Bearing witness to the refugee crisis at the gateway to Europe

Our National Director Claire Mallinson has just spent a week in Greece and Italy — two countries that have become the gateways to Europe for refugees and people seeking asylum. This is her second update. Catch up on her first update here.

Lampedusa and Sicily

Lampedusa is roughly halfway between Libya and Sicily, and over the last 30 years has seen hundreds of thousands of people cross the water to seek asylum. There, I met Dr Pietro Bartolo, an inspiring charismatic doctor who has helped countless refugees and migrants. You can see him in the film Fire at Sea which you can watch the trailer for here.

Pietro shared with us the stories and images of the men, women and children who had experienced years of suffering as they flee wars in Syria and Afghanistan, and poverty in Africa.

Libya is described by everyone he has treated as “hell”. This phrase was repeated to me time and again by people I met in Sicily.

A sign in Lampedusa reading 'Protect people not borders'.

Pietro told us that every woman who had come via Libya had been raped — many multiple times. He showed us images of children who were starved and then “skinned” so badly that their legs had to be amputated. The lethal combination of benzine and seawater on skin literally burns and peels skin away from your body. This is mostly happening to women and children, as they tend to be sitting in the middle of the small boats as this is thought to be the safest place.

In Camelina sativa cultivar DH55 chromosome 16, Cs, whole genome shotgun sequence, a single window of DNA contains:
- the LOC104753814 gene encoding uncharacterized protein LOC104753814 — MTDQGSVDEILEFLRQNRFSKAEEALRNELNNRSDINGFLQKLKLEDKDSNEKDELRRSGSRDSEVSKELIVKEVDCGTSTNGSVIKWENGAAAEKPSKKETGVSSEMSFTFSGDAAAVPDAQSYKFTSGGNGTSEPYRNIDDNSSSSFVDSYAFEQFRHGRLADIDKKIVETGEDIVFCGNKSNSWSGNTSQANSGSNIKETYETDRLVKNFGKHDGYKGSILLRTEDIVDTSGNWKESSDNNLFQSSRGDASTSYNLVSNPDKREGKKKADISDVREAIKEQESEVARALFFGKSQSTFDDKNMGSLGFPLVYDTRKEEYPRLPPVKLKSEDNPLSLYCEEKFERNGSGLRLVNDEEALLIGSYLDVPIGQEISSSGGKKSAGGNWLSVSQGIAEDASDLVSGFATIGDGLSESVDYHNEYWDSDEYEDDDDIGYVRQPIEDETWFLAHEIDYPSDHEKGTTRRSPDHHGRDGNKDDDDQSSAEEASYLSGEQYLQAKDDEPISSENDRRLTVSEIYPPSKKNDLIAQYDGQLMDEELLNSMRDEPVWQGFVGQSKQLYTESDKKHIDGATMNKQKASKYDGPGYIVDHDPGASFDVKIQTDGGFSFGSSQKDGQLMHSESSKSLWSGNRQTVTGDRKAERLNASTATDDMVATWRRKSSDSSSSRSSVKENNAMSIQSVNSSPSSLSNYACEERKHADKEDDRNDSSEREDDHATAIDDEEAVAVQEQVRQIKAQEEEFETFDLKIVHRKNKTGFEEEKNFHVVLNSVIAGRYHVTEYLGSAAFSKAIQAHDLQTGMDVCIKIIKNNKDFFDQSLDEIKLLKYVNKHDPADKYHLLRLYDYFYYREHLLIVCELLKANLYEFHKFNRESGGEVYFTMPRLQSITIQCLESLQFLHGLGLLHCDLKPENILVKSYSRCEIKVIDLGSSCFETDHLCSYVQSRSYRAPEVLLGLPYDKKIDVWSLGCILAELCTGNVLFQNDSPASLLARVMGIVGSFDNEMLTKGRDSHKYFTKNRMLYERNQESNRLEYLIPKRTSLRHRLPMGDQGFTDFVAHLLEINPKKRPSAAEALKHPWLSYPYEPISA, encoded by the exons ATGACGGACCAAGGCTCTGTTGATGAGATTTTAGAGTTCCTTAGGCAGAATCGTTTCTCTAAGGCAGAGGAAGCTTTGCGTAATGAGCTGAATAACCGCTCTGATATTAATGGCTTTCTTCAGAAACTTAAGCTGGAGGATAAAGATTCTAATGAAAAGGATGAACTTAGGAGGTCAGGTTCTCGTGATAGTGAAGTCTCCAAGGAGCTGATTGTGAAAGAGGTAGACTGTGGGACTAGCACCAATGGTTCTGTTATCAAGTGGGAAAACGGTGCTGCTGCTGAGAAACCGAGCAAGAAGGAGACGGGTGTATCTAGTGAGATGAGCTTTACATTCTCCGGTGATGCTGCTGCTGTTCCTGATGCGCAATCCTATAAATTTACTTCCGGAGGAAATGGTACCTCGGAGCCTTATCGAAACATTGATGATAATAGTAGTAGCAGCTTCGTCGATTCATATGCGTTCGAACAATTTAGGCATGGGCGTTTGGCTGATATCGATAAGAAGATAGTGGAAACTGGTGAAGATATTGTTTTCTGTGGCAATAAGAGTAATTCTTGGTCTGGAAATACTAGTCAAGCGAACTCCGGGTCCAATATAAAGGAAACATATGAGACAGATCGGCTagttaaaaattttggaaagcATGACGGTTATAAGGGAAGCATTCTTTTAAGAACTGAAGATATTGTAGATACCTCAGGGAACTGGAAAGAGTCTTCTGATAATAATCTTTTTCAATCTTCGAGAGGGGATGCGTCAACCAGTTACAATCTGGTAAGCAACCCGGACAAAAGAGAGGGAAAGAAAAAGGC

After meeting Pietro, we met with the courageous members of the Italian coastguard who have helped rescue thousands of people. Thanks to Amnesty’s efforts, we helped to get the coastguard the best possible boats to make rescues and save lives at sea.

Villa Skania Centre, Sicily

The majority of people who arrive in Lampedusa are sent to Sicily. I visited an open centre about two hours from Palermo.

At this centre, I again heard the phrase “Libya is hell”, and women and men described how they were robbed, tortured, raped, kidnapped and attacked.

Their journeys are long — two years on average. Some have traveled for seven years. Some have crossed deserts, others mountains, and many of their family members and friends lost their lives along the way.

The impacts of these journeys stays with them forever, visibly on their bodies and less visibly in their minds. And yet, these babies, children, women and men have committed no crimes. Europe has not only turned its back on vulnerable people, but sadly, it has now started to adopt some of the Australian government’s worst policies which lead to abuse, deaths and despair.

It’s clear from my trip to Italy and Greece that we must redouble our efforts and get our leaders to adopt a better plan for refugees.

There is a better approach — one that ensures safe pathways, increased humanitarian settlement places, wealthy countries taking their fair share of the burden and treating everyone with dignity.

Please join us in advocating for a #BetterPlan, and be on the right side of history.